Human Exceptionalism

The Duty to Die This Way Cometh

Medicine is becoming a one-way street. If a patient wants to refuse treatment in order to die–sacrosanct! That’s fine. But it should work both ways. Nope. Increasingly, if a patient wants treatment to extend life–not your call!

We are watching the slow motion imposition of a duty to die. Formal health care rationing is an example. But I think the greater threat is the imposition of an ad hoc duty to die in Futile Care Theory that allows doctors and hospital bioethicists to refuse to extend the lives of patients who they don’t think have lives worth living. (Here is an article I wrote explaining the concept.)

Futile care has led to much litigation around the world. So now, futilitarians are passing laws granting doctors the legal authority to impose their values on patients and families. Texas comes to mind in the USA.

Now, in South Australia, a new law will explicitly authorize doctors to refuse life-extending treatment–and there appears nothing that the patient or family will be able to do about it. From the Journal on Law and Medicine article:

Upon commencement of the reforms, new section 17(2) will read:

77 (2) A medical practitioner responsible for the treatment or care of a patient in the terminal phase of a terminal illness, or a person participating in the treatment or care of the patient under the medical practitioner’s supervision—

(a) is under no duty to use, or to continue to use, life sustaining measures in treating the patient if the effect of doing so would be merely to prolong life in a moribund state without any real prospect of recovery or in a persistent vegetative state (whether or not the patient or the patient’s representative has requested that such measures be used or continued); and

(b) must, if the patient or the patient’s representative so directs, withdraw life sustaining measures from the patient.

Moribund state? What if you want to live in a moribund state? Tough toenails!

Also: Notice that the law gives doctors a veto over the patient and the patient’s advance directive. If they think your time has come to die–your time has come to die!–even if you disagree.

For those who take comfort because they don’t live in South Australia, understand that these laws are as catching as a virus. It won’t be long until a similar proposal appears where you live.

And ponder this: Doctors-get-to-decide policies won’t long be contained to the ICU. Once the futile care principle is entrenched–and as the cost-cutting paradigm in medicine subsumes sanctity of life values–expect the enactment of increased medical authoritarianism in cases involving other forms of expensive care.

Bluntly stated, the decision of whether continuing to live with a serious illness and/or disabling conditions will soon not be ours to make.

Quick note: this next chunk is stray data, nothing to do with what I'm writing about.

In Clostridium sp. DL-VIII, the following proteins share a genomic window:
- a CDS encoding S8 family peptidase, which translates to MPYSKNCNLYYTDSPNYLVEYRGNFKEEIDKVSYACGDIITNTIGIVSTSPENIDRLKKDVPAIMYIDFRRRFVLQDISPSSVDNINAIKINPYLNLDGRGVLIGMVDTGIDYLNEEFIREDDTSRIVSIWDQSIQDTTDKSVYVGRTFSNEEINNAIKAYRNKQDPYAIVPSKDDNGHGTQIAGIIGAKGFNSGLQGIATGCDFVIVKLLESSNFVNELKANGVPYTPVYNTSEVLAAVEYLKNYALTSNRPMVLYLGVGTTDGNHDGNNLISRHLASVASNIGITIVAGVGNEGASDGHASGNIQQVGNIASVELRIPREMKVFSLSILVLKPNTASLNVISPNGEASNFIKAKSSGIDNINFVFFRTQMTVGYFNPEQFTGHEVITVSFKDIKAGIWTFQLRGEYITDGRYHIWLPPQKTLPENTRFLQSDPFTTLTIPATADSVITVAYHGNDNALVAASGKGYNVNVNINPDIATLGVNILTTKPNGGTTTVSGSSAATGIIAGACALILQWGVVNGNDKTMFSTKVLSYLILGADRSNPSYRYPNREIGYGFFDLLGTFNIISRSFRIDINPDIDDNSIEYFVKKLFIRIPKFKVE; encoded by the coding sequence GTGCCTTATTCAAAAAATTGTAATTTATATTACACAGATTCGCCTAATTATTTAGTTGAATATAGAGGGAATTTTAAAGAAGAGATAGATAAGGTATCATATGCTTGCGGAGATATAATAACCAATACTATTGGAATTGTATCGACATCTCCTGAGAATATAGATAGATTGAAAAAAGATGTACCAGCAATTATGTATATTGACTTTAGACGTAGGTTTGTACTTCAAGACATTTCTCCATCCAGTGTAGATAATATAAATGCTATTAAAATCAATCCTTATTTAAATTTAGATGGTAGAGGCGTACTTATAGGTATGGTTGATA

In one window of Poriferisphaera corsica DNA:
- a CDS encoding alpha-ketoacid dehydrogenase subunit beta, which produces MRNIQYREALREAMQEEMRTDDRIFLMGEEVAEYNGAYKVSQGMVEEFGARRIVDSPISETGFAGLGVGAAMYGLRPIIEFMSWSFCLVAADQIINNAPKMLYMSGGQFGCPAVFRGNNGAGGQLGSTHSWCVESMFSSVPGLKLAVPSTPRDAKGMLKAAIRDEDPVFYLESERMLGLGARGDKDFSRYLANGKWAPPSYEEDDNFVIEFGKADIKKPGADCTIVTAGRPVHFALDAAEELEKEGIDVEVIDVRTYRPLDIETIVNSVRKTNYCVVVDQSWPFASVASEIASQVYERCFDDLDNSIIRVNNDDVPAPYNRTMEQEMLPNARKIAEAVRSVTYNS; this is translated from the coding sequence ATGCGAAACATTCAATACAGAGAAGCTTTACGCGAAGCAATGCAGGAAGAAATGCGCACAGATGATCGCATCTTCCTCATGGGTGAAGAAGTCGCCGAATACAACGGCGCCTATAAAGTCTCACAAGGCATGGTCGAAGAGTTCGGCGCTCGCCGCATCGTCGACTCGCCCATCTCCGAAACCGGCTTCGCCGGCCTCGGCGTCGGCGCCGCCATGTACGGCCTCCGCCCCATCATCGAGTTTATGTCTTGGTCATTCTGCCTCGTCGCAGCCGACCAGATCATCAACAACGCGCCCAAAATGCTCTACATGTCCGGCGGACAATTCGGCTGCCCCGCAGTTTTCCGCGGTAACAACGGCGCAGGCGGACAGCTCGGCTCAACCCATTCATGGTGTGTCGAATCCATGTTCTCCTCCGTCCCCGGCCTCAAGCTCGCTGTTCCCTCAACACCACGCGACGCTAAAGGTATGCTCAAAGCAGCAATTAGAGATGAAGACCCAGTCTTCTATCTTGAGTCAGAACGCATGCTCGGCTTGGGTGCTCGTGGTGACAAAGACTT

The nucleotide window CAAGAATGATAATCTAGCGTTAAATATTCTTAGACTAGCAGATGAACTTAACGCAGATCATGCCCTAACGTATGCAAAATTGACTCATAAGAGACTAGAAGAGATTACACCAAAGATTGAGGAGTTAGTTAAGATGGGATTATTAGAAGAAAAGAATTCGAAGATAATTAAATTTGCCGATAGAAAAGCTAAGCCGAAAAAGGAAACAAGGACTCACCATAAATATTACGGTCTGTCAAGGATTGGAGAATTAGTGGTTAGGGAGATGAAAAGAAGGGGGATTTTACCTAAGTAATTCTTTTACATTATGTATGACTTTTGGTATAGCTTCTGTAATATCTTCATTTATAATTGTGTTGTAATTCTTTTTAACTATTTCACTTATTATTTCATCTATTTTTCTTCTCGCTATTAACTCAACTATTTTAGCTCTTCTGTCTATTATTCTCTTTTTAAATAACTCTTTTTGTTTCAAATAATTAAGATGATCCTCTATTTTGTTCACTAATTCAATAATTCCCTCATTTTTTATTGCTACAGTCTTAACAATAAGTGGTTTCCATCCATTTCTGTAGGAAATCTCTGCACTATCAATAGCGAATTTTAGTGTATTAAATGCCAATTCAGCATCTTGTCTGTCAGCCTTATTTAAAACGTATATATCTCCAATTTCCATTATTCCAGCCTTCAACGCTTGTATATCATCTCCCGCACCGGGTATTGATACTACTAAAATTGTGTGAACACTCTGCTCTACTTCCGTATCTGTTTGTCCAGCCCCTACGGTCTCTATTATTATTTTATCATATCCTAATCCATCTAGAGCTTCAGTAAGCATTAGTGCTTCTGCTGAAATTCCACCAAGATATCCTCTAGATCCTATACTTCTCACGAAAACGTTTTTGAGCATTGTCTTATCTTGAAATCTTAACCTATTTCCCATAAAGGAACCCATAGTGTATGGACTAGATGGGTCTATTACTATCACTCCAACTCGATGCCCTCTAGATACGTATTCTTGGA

Most Popular

U.S.

In Defense of Coleman Hughes

Picture the scene: A young man walks into a congressional hearing to offer witness testimony. His grandfather was barbarically brutalized by people who are now long dead. The nation in which he resides built its wealth of his grandfather’s brutalization. The question: Should his fellow citizens pay the young ... Read More
Film & TV

Toy Story 4: A National Anthem

The Toy Story franchise is the closest thing we have to an undisputed national anthem, a popular belief that celebrates what we think we all stand for — cooperation, ingenuity, and simple values, such as perpetual hope. This fact of our infantile, desensitized culture became apparent back in 2010 when I took a ... Read More
Film & TV

Fosse/Verdon and the Dismal #MeToo Obsession

In the final episode of Fosse/Verdon, one of the two titular characters, Bob Fosse, is shooting one of the greatest films of all time. The other, Gwen Verdon, is having a quarrel with her unspeakably dull boyfriend about whether he approves of her performing in a road-show production of a Broadway musical. These ... Read More
Elections

Joe and the Segs

Joe Biden has stepped in it, good and deep. Biden, if he has any hope of ever being elected president, will be dependent on residual goodwill among African Americans from his time as Barack Obama’s loyal and deferential vice president — so deferential, in fact, that he stood aside for Herself in 2016 even ... Read More
Politics & Policy

The Madcap Caution of Donald Trump

The worry last week was that the Trump administration was ginning up fake intelligence about Iran blowing up oil tankers in the Strait of Hormuz to justify a war against Iran. Then, this week, President Donald Trump said the Iranian attacks weren’t a big deal. The episode is another indication of the ... Read More
Politics & Policy

Elizabeth Warren’s Terrible Plans

Elizabeth Warren is being lauded as the serious candidate in the race. Her motto, “I have a plan for that,” is accepted as proof that she is thoughtful and conscientious. That’s too generous. One should expect a grown-up to evaluate costs and benefits, to understand tradeoffs, and to pay for what they ... Read More
Education

College Leaders Should Learn from Oberlin

Thanks to their social-justice warrior mindset, the leaders of Oberlin College have caused an Ohio jury to hit it with $44 million in compensatory and punitive damages in a case where the school couldn't resist the urge to side with its “woke” students against a local business. College leaders should learn ... Read More